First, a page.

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New Polymer Cores Added to Windows Could Solve Energy Issues for Buildings

Engineers from Rice University have proposed a colorful solution to futuristic energy collection—adding luminescent solar concentrators (LSCs) to windows in buildings.

Rice University engineers designed and built windowpanes that redirect sunlight or illumination from indoors to edge-band solar cells. The central layer is a conjugated polymer that serves as a waveguide
Rice University engineers designed and built windowpanes that redirect sunlight or illumination from indoors to edge-band solar cells. The central layer is a conjugated polymer that serves as a waveguide. Image Credit: Yilin Li.

The team of researchers headed by Rafael Verduzco and postdoctoral researcher and lead author Yilin Li from Rice’s Brown School of Engineering engineered and developed foot square 'windows' in which a conjugated polymer is interspersed between two clear acrylic panels.

The thin middle layer is the secret to success. It has been designed to harness light in a particular wavelength and guide it to the edges of the panel that are lined with solar cells.

Conjugated polymers are chemical compounds that can be tailored with particular physical or chemical properties for a range of applications, such as conductive films or sensors for biomedical devices.

The polymer compound developed at Rice lab is named PNV (for poly[naphthalene-alt-vinylene]) and harnesses and discharges red light. However, tweaking its molecular ingredients should enable it to harness light in a range of colors.

The strategy is that the compound is a waveguide and accepts light from any direction but controls how it leaves, thereby focusing it onto the solar cells that transform it into electricity.

The motivation for this research is to solve energy issues for buildings through integrated photovoltaics. Right now, solar rooftops are the mainstream solution, but you need to orient them toward the sun to maximize their efficiency, and their appearance isn’t very pleasing. We thought, why can’t we make colorful, transparent or translucent solar collectors and apply them to the outside of buildings?

Yilin Li, Study Lead Author and Postdoctoral Researcher, Brown School of Engineering, Rice University

Li started the project as part of a 'smart glass' competition. The research was published in the Polymer International journal.

In fact, the quantity of juice produced by the test units developed by the Rice team is very less compared to that collected by even average commercial solar cells, which usually transform nearly 20% of sunlight into electricity.

However, LSC windows never cease working. They readily convert light from the inner side of the building into electricity when the sun sets. Tests demonstrated that they exhibited more efficiency at converting ambient light from LEDs than from direct sunlight, although the sunlight was 100 times stronger.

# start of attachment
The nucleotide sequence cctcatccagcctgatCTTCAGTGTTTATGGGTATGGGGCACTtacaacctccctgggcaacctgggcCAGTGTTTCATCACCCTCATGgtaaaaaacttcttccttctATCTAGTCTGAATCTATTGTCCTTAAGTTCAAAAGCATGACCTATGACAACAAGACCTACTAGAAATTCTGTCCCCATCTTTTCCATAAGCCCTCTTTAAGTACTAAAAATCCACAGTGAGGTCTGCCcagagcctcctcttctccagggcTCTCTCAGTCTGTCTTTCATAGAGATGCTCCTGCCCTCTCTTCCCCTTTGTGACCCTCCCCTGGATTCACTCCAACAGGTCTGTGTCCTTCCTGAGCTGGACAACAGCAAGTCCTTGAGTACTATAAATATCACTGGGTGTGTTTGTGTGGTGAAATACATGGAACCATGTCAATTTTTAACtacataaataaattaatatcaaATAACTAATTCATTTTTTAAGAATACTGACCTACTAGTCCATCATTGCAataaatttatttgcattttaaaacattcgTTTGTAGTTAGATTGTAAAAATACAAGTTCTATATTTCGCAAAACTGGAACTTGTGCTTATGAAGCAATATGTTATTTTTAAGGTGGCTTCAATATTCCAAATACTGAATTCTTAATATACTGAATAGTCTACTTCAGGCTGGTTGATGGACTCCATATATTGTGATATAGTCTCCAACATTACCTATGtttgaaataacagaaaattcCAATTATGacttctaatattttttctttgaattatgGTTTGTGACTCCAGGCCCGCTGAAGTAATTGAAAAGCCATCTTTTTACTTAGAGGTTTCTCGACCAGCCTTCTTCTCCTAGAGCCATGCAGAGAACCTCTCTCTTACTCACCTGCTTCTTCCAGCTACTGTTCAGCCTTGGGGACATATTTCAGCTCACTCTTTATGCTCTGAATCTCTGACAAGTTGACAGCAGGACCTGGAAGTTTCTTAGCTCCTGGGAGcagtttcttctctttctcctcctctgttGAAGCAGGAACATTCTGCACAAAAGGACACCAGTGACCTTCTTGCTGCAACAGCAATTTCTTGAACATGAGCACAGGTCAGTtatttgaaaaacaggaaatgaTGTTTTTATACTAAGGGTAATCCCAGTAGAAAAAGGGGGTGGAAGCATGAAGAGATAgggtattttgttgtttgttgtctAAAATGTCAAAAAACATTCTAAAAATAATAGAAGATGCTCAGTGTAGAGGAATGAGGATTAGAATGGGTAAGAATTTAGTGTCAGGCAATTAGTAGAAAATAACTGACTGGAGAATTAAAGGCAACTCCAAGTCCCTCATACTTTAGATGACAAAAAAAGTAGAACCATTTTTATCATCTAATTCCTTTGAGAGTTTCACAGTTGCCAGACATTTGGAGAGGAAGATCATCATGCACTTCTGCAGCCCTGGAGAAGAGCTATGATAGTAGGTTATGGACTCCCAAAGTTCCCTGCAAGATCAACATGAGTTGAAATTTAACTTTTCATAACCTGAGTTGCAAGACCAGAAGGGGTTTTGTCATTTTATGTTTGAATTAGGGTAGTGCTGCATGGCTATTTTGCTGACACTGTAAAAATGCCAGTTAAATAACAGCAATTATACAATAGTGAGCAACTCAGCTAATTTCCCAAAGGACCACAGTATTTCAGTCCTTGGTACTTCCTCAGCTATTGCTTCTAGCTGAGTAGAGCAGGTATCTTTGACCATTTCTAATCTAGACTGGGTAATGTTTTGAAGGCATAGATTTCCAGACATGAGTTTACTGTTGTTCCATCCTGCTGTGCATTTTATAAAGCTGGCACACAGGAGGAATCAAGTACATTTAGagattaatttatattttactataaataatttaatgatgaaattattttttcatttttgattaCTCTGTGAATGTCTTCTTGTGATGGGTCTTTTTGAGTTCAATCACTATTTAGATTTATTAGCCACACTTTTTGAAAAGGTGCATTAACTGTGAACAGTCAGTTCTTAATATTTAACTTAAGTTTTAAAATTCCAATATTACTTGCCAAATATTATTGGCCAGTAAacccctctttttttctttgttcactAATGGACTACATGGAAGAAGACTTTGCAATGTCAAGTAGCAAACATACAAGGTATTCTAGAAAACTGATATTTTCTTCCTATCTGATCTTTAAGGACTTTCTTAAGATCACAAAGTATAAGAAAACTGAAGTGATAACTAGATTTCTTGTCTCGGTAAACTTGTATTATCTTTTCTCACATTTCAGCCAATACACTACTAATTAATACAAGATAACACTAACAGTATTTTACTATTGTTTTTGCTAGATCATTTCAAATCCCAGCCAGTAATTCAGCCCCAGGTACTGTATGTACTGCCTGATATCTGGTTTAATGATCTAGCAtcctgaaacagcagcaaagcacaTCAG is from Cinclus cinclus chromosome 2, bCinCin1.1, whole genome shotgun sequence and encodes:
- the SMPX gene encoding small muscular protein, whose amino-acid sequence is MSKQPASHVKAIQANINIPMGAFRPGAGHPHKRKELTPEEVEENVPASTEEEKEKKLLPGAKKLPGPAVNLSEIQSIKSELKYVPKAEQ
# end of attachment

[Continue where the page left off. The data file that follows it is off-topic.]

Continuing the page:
Even indoors, if you hold up a panel, you can see very strong photoluminescence on the edge,” Li noted during the demonstration. The panels tested by him demonstrated a power conversion efficiency of nearly 3.6% under ambient LED light and 2.9% in direct sunlight.

In the past decade, researchers have developed various types of luminophores, but not many with conjugated polymers, stated Verduzco, a professor of chemical and biomolecular engineering and of materials science and nanoengineering.

Part of the problem with using conjugated polymers for this application is that they can be unstable and degrade quickly. But we’ve learned a lot about improving the stability of conjugated polymers in recent years, and in the future, we can engineer the polymers for both stability and desired optical properties.

Rafael Verduzco, Professor of Chemical and Biomolecular Engineering, Materials Science and Nanoengineering, Rice University

The lab also replicated the return of energy from panels measuring up to 120 square inches. According to the researchers, these panels would offer relatively less energy, but they can still be sufficient for a household’s power requirements.

Li added that the polymer may even be tweaked to transform energy from ultraviolet and infrared light, thus enabling the panels to remain transparent.

The polymers can even be printed in patterns in the panels, so they can be turned into artwork.

Yilin Li, Study Lead Author and Postdoctoral Researcher, Brown School of Engineering, Rice University

The co-authors of the study include University of Washington alumnus Yujian Sun; Yongcao Zhang, a graduate assistant at the University of Houston; and Yuxin Li, a graduate assistant at the University of Cincinnati.

This study was supported by Solera City Energy.

Journal Reference:

Li, Y., et al. (2020) High‐performance hybrid luminescent‐scattering solar concentrators based on a luminescent conjugated polymer. Polymer International. doi.org/10.1002/pi.6189.

Source: https://www.rice.edu/

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